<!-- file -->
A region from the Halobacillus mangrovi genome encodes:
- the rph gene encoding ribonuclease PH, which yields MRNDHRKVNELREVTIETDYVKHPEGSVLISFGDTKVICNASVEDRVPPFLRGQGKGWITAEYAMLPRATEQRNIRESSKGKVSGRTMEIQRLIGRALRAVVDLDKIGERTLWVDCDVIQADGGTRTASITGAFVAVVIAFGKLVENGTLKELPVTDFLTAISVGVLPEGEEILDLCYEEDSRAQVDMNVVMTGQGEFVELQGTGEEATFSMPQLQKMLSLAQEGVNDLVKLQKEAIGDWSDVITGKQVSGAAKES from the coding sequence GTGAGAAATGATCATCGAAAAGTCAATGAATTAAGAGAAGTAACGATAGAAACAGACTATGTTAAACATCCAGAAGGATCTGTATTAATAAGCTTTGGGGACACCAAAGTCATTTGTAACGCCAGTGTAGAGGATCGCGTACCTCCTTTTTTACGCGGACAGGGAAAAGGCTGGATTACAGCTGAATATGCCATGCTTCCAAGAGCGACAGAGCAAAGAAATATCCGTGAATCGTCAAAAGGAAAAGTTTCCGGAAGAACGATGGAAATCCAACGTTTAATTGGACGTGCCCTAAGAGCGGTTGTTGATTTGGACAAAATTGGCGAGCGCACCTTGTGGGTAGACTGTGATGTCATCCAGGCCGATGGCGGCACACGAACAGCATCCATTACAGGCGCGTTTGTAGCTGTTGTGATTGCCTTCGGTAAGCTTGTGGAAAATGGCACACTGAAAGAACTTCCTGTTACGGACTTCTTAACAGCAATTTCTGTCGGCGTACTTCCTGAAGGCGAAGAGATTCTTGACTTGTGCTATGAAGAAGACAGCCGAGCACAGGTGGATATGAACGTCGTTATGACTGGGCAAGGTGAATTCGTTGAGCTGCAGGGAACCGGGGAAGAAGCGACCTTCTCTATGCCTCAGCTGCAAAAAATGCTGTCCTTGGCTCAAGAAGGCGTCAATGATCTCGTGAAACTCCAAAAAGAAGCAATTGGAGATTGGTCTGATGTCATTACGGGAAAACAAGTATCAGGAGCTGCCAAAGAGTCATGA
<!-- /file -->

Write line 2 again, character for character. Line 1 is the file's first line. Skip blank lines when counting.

- the rph gene encoding ribonuclease PH, which yields MRNDHRKVNELREVTIETDYVKHPEGSVLISFGDTKVICNASVEDRVPPFLRGQGKGWITAEYAMLPRATEQRNIRESSKGKVSGRTMEIQRLIGRALRAVVDLDKIGERTLWVDCDVIQADGGTRTASITGAFVAVVIAFGKLVENGTLKELPVTDFLTAISVGVLPEGEEILDLCYEEDSRAQVDMNVVMTGQGEFVELQGTGEEATFSMPQLQKMLSLAQEGVNDLVKLQKEAIGDWSDVITGKQVSGAAKES from the coding sequence GTGAGAAATGATCATCGAAAAGTCAATGAATTAAGAGAAGTAACGATAGAAACAGACTATGTTAAACATCCAGAAGGATCTGTATTAATAAGCTTTGGGGACACCAAAGTCATTTGTAACGCCAGTGTAGAGGATCGCGTACCTCCTTTTTTACGCGGACAGGGAAAAGGCTGGATTACAGCTGAATATGCCATGCTTCCAAGAGCGACAGAGCAAAGAAATATCCGTGAATCGTCAAAAGGAAAAGTTTCCGGAAGAACGATGGAAATCCAACGTTTAATTGGACGTGCCCTAAGAGCGGTTGTTGATTTGGACAAAATTGGCGAGCGCACCTTGTGGGTAGACTGTGATGTCATCCAGGCCGATGGCGGCACACGAACAGCATCCATTACAGGCGCGTTTGTAGCTGTTGTGATTGCCTTCGGTAAGCTTGTGGAAAATGGCACACTGAAAGAACTTCCTGTTACGGACTTCTTAACAGCAATTTCTGTCGGCGTACTTCCTGAAGGCGAAGAGATTCTTGACTTGTGCTATGAAGAAGACAGCCGAGCACAGGTGGATATGAACGTCGTTATGACTGGGCAAGGTGAATTCGTTGAGCTGCAGGGAACCGGGGAAGAAGCGACCTTCTCTATGCCTCAGCTGCAAAAAATGCTGTCCTTGGCTCAAGAAGGCGTCAATGATCTCGTGAAACTCCAAAAAGAAGCAATTGGAGATTGGTCTGATGTCATTACGGGAAAACAAGTATCAGGAGCTGCCAAAGAGTCATGA